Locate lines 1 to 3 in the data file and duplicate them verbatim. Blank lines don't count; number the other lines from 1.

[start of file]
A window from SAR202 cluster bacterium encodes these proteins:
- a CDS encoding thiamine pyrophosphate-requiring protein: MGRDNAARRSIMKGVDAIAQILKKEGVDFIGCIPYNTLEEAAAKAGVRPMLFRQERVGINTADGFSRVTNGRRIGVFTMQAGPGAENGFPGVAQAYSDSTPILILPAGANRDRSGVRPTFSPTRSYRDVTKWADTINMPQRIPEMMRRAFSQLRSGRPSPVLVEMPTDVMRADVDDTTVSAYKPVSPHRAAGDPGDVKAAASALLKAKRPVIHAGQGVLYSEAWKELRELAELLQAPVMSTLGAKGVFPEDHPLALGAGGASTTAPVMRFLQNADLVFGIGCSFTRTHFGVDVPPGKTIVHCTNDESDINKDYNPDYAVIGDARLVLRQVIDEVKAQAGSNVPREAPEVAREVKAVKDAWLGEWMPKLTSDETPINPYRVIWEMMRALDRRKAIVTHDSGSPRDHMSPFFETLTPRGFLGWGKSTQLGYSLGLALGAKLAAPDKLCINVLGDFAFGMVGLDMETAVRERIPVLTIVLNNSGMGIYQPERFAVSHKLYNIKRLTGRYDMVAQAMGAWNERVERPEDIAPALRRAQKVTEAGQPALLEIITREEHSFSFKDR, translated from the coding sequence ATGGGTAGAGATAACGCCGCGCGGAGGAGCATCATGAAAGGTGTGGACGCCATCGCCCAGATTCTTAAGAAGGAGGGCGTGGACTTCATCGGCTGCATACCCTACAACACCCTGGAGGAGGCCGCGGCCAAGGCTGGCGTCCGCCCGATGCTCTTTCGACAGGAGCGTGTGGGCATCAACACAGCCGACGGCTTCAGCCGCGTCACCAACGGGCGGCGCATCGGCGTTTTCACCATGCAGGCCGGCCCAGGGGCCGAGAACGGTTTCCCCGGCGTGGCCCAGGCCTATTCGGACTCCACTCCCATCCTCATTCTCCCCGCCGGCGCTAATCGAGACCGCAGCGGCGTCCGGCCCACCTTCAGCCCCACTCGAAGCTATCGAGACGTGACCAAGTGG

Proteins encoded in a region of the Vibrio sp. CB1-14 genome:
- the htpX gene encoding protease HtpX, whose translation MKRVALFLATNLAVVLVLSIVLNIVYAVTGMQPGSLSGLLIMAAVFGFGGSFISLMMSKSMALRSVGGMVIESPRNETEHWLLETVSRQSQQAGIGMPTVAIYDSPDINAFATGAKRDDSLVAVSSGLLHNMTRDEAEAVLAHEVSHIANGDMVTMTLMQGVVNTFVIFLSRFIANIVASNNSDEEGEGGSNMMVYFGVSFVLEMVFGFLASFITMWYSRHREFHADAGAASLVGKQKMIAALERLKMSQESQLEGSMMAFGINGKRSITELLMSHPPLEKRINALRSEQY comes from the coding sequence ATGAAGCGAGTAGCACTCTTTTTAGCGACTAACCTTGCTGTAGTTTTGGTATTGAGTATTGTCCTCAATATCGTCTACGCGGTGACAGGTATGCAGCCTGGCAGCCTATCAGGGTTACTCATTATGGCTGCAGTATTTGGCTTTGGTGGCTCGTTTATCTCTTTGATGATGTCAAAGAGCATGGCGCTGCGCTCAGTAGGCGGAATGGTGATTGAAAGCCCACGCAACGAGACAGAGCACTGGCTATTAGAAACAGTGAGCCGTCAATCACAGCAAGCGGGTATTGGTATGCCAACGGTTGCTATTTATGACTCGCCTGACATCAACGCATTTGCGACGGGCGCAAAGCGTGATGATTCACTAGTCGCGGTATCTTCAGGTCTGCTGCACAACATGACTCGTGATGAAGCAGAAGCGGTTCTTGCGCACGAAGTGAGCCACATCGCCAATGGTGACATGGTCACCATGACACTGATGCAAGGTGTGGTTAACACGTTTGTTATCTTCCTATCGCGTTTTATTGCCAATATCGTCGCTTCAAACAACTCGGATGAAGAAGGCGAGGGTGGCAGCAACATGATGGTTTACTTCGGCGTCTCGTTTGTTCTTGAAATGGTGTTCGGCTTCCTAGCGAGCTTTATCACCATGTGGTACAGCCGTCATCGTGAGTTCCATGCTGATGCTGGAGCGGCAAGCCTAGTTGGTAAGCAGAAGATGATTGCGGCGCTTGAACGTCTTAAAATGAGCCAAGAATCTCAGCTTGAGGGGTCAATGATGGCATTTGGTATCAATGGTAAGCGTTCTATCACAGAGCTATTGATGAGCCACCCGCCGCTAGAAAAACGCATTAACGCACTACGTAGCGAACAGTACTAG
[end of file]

A window from SAR202 cluster bacterium encodes these proteins:
- a CDS encoding thiamine pyrophosphate-requiring protein: MGRDNAARRSIMKGVDAIAQILKKEGVDFIGCIPYNTLEEAAAKAGVRPMLFRQERVGINTADGFSRVTNGRRIGVFTMQAGPGAENGFPGVAQAYSDSTPILILPAGANRDRSGVRPTFSPTRSYRDVTKWADTINMPQRIPEMMRRAFSQLRSGRPSPVLVEMPTDVMRADVDDTTVSAYKPVSPHRAAGDPGDVKAAASALLKAKRPVIHAGQGVLYSEAWKELRELAELLQAPVMSTLGAKGVFPEDHPLALGAGGASTTAPVMRFLQNADLVFGIGCSFTRTHFGVDVPPGKTIVHCTNDESDINKDYNPDYAVIGDARLVLRQVIDEVKAQAGSNVPREAPEVAREVKAVKDAWLGEWMPKLTSDETPINPYRVIWEMMRALDRRKAIVTHDSGSPRDHMSPFFETLTPRGFLGWGKSTQLGYSLGLALGAKLAAPDKLCINVLGDFAFGMVGLDMETAVRERIPVLTIVLNNSGMGIYQPERFAVSHKLYNIKRLTGRYDMVAQAMGAWNERVERPEDIAPALRRAQKVTEAGQPALLEIITREEHSFSFKDR, translated from the coding sequence ATGGGTAGAGATAACGCCGCGCGGAGGAGCATCATGAAAGGTGTGGACGCCATCGCCCAGATTCTTAAGAAGGAGGGCGTGGACTTCATCGGCTGCATACCCTACAACACCCTGGAGGAGGCCGCGGCCAAGGCTGGCGTCCGCCCGATGCTCTTTCGACAGGAGCGTGTGGGCATCAACACAGCCGACGGCTTCAGCCGCGTCACCAACGGGCGGCGCATCGGCGTTTTCACCATGCAGGCCGGCCCAGGGGCCGAGAACGGTTTCCCCGGCGTGGCCCAGGCCTATTCGGACTCCACTCCCATCCTCATTCTCCCCGCCGGCGCTAATCGAGACCGCAGCGGCGTCCGGCCCACCTTCAGCCCCACTCGAAGCTATCGAGACGTGACCAAGTGG

Proteins encoded in a region of the Vibrio sp. CB1-14 genome: